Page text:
Thomas Lippert, Forschungszentrum Juelich GmbH, Juelich, Germany
Title: Europe's Supercomputing Research Infrastructure PRACE
During the last three years a consortium of 20 European countries prepared the legal and
technical prerequisites for the establishment of a leadership-class supercomputing
infrastructure in Europe. The consortium named "Partnership for Advanced Computing in
Europe" has carried out a preparatory phase project supported by the European Commission.
The statutes of the research infrastructure association, a Belgian "association sans but
lucrative", were signed in April 2010 and its inauguration took place in June 2010. Four
members have committed to provide compute cycles worth EURO 100 Million each in the 5
years period until 2015. Six sites from the four hosting countries in succession will install
machines of the highest performance class (Tier-0) for leading edge capability computing,
providing a diversity of architectures beyond Petaflop/s towards Exaflop/s.
Access to the infrastructure is provided on the basis of scientific quality through a pan- European peer review scheme under the guidance of the scientific steering committee (SSC) of PRACE. The SSC is an autonomous group of leading European peers from a variety of fields in computational science and engineering. Proposals can be submitted in form of projects or as programs by communities. The provision of computer time through PRACE started in August 2010 on the supercomputer JUGENE of Research Centre Juelich.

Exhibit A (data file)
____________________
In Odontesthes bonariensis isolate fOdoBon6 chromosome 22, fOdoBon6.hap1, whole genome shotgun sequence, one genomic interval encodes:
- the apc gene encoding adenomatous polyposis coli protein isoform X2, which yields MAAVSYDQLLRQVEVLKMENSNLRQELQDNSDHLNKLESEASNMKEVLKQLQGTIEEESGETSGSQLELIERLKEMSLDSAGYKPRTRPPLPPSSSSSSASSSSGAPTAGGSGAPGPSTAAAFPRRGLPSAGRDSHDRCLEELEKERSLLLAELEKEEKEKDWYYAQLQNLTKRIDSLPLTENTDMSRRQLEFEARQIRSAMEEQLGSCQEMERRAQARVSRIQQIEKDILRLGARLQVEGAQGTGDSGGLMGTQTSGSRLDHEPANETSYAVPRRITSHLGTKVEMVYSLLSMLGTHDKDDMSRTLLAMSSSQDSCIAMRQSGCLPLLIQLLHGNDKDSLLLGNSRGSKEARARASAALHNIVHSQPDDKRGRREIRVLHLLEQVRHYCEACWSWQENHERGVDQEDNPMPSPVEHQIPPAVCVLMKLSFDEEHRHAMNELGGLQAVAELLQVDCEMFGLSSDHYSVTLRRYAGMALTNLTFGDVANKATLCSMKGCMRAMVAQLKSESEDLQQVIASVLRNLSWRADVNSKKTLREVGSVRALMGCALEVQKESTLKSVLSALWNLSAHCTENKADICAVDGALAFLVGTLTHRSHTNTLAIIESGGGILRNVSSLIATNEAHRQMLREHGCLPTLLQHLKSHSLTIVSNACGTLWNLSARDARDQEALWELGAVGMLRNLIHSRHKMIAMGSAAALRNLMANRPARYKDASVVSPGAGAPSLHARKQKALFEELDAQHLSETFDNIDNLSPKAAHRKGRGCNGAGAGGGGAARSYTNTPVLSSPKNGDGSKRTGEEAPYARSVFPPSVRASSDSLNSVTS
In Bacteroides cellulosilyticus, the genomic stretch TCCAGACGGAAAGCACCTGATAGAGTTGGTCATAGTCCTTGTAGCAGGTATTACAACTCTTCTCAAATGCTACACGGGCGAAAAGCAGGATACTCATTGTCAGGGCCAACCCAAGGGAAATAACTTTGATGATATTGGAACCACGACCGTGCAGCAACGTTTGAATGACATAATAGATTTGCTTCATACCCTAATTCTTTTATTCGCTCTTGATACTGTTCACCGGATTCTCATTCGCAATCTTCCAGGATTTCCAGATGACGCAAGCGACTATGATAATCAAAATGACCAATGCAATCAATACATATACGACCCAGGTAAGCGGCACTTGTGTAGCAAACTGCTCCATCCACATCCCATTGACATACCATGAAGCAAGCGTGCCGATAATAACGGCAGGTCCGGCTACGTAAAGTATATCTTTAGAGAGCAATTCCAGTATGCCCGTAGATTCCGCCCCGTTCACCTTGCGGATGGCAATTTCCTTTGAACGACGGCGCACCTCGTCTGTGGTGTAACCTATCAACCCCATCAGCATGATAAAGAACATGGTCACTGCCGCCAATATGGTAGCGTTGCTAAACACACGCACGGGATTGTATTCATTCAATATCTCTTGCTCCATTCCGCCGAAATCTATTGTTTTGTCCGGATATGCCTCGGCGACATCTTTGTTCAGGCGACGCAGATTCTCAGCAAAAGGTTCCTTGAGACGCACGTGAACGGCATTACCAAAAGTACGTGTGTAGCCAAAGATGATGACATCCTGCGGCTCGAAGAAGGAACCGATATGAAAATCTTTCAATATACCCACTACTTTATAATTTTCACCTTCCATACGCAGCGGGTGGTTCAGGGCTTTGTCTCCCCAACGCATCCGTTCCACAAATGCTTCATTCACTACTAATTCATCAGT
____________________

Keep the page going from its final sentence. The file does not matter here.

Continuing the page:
Presently PRACE is further developing its infrastructure in the first implementation project soon to be followed by the second implementation project, both again funded by the European Commission. As important steps forward, PRACE's Tier-0 supercomputing infrastructure will be complemented by national centres (Tier-1) of the PRACE partners. In the tradition of DEISA, the Tier-1 centres will provide limited access to national systems for European groups - granted through national peer review - under the synchronization and governance of PRACE. Furthermore, PRACE aims at establishing an industrial user-vendor platform with the goal to create a European Technology Platform for HPC.
Ignacio Martín Llorente, OpenNebula Project Director, DSA-Research.org, Universidad Complutense de Madrid, Spain
Title: Challenges in Hybrid and Federated Cloud Computing
Federated and hybrid clouds will play a significant role in IT strategies and e-infrastructures in the coming years. The keynote describes the different hybrid cloud computing scenarios, ranging from the combination of local private infrastructure with commercial cloud providers that offer no real support for federation to one built on data centers of the same organization where the sites are completely dedicated to supporting all aspects of federation. The level of federation is defined based on the amount of information disclosed and how much control over the resources is provided across sites. The talk presents the existing challenges for interoperability in federated and hybrid cloud computing scenarios, and ends with examples of multi-cloud environments running OpenNebula, such as the hybrid cloud computing approach in the StratusLab project.